A recent study confirmed that a much lower dose of colchicines is just as good as the higher dosage that used to be standard practice, reducing the risks of colchicine’s many possible side effects.
Second, Dr. Brasington points to Uloric (generically, febuxostat), a relatively new medicine (approved by the FDA in 2009) that works as an alternative to allopurinol for people who are not able to take allopurinol (Zyloprim, and generics).
Third, Krystexxa (pegloticase), which was FDA approved in September 2010, is not only very effective at lowering uric acid levels but is very effective in shrinking the masses called tophi. These are the uric acid crystal deposits that cause swelling, deformity and chronic pain. “You can shrink the tophi if you give a drug like allopurinol, but it takes a long time, months and sometimes years,” says Dr. Brasington. “But Krystexxa can make this happen a lot faster.”
Krystexxa is expensive and requires intravenous administration, and in some people it can cause anaphylactic reactions (rapid and serious allergic response), “so some doctors are skittish about it, but it really is a major new breakthrough,” Dr. Brasington says.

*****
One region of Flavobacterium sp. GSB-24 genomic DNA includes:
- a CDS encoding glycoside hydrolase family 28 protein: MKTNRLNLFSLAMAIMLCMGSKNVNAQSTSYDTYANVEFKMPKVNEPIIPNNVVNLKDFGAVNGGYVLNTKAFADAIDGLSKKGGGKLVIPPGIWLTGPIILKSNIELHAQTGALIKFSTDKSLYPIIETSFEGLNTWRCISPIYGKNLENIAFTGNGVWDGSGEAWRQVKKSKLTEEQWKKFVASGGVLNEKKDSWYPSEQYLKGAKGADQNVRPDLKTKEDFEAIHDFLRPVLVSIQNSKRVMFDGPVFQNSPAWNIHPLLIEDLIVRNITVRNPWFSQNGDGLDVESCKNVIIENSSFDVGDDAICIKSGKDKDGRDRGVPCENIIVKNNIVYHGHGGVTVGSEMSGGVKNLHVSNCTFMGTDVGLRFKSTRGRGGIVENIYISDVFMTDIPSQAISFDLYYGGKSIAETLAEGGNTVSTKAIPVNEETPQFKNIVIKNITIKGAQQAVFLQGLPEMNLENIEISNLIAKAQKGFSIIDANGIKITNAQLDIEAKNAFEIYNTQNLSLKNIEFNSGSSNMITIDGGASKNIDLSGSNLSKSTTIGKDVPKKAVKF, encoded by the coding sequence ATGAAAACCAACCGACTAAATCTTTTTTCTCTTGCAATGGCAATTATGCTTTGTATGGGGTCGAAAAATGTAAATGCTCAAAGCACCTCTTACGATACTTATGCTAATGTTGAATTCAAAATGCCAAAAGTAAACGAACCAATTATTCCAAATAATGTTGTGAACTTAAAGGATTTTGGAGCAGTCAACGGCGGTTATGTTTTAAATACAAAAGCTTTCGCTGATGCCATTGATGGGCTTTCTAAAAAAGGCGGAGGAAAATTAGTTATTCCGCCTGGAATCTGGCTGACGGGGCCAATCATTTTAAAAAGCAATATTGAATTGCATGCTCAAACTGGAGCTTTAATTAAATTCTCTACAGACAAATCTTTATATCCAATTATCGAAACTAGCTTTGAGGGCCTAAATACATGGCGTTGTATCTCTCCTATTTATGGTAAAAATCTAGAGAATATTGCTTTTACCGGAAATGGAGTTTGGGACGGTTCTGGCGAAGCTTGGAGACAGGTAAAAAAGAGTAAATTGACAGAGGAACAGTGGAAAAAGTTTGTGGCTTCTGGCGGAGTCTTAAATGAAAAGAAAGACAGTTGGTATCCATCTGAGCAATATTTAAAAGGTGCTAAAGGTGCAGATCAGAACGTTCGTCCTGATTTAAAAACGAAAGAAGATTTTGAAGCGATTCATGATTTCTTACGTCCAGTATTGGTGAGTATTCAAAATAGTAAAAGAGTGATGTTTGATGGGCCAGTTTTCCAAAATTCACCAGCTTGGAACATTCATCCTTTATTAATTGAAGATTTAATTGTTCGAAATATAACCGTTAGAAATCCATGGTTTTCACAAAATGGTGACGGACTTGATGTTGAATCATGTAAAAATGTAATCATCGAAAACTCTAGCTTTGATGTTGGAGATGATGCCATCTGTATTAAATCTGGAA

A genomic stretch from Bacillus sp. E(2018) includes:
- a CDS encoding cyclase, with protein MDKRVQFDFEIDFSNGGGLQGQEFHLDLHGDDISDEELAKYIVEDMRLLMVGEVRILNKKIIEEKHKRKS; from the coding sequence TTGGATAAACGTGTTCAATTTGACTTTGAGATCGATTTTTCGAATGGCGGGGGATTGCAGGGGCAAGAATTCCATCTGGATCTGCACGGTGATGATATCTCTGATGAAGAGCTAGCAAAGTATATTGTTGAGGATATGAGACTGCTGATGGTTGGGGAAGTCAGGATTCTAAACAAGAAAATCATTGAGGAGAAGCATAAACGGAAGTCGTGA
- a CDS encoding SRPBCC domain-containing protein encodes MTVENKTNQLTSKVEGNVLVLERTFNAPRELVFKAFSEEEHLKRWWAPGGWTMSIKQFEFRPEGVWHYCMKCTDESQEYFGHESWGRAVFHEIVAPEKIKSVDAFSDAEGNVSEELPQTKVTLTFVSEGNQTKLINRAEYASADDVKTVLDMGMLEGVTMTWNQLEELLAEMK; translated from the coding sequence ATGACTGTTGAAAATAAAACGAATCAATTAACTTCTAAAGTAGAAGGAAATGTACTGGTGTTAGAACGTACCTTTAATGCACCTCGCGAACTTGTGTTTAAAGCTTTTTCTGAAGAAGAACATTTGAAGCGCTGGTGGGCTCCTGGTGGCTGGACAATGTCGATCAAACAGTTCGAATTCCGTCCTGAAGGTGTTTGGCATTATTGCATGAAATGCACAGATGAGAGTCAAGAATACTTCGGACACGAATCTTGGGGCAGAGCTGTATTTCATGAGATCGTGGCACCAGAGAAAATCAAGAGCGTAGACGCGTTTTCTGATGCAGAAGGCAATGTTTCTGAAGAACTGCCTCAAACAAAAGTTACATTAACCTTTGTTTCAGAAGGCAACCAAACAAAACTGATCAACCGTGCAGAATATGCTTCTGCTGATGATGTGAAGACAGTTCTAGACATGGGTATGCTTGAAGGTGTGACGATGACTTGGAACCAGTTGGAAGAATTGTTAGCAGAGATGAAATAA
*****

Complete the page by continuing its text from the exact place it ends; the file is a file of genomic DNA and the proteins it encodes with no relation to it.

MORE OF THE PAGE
Gout and Obesity Cool Factoids
As one among millions who fights the battle of the bulge, I hate to bring this up, but here are some great stats which were kindly forwarded to me by Dr. Hyon K. Choi, one of the nation’s leading gout authorities (Google the name for more on that): Of those with gout, 53% are obese, 31% are overweight and just 15.7% are healthy weight. Another perspective on it: Of people who are healthy weight, just 1.88% have gout. Of people who are overweight, 3.47% have gout. Of people who are obese: 6.11% have gout. That’s from the National Health and Nutrition Examination Survey (NHANES) 2007-2008.